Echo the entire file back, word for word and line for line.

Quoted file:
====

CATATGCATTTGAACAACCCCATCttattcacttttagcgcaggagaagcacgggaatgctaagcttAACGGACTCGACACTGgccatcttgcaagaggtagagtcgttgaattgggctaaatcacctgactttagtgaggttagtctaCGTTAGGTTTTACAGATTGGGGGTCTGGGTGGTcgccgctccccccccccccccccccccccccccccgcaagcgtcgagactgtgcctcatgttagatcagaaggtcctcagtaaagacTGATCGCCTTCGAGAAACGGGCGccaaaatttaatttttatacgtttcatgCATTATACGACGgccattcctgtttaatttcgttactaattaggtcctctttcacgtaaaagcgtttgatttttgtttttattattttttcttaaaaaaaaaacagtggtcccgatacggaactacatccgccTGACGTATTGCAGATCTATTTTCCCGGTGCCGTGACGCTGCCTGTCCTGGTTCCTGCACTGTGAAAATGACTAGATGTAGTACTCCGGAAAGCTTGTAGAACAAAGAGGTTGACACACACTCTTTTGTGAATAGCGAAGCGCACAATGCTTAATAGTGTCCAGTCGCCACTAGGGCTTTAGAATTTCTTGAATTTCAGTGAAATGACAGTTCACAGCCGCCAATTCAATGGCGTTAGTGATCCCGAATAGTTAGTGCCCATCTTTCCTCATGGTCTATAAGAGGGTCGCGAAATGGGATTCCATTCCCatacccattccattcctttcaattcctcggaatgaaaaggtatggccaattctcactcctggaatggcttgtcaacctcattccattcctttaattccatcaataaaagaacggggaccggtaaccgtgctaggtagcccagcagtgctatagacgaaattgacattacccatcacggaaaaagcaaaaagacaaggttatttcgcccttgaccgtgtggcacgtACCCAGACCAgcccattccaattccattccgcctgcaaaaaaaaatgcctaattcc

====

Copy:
CATATGCATTTGAACAACCCCATCttattcacttttagcgcaggagaagcacgggaatgctaagcttAACGGACTCGACACTGgccatcttgcaagaggtagagtcgttgaattgggctaaatcacctgactttagtgaggttagtctaCGTTAGGTTTTACAGATTGGGGGTCTGGGTGGTcgccgctccccccccccccccccccccccccccccgcaagcgtcgagactgtgcctcatgttagatcagaaggtcctcagtaaagacTGATCGCCTTCGAGAAACGGGCGccaaaatttaatttttatacgtttcatgCATTATACGACGgccattcctgtttaatttcgttactaattaggtcctctttcacgtaaaagcgtttgatttttgtttttattattttttcttaaaaaaaaaacagtggtcccgatacggaactacatccgccTGACGTATTGCAGATCTATTTTCCCGGTGCCGTGACGCTGCCTGTCCTGGTTCCTGCACTGTGAAAATGACTAGATGTAGTACTCCGGAAAGCTTGTAGAACAAAGAGGTTGACACACACTCTTTTGTGAATAGCGAAGCGCACAATGCTTAATAGTGTCCAGTCGCCACTAGGGCTTTAGAATTTCTTGAATTTCAGTGAAATGACAGTTCACAGCCGCCAATTCAATGGCGTTAGTGATCCCGAATAGTTAGTGCCCATCTTTCCTCATGGTCTATAAGAGGGTCGCGAAATGGGATTCCATTCCCatacccattccattcctttcaattcctcggaatgaaaaggtatggccaattctcactcctggaatggcttgtcaacctcattccattcctttaattccatcaataaaagaacggggaccggtaaccgtgctaggtagcccagcagtgctatagacgaaattgacattacccatcacggaaaaagcaaaaagacaaggttatttcgcccttgaccgtgtggcacgtACCCAGACCAgcccattccaattccattccgcctgcaaaaaaaaatgcctaattcc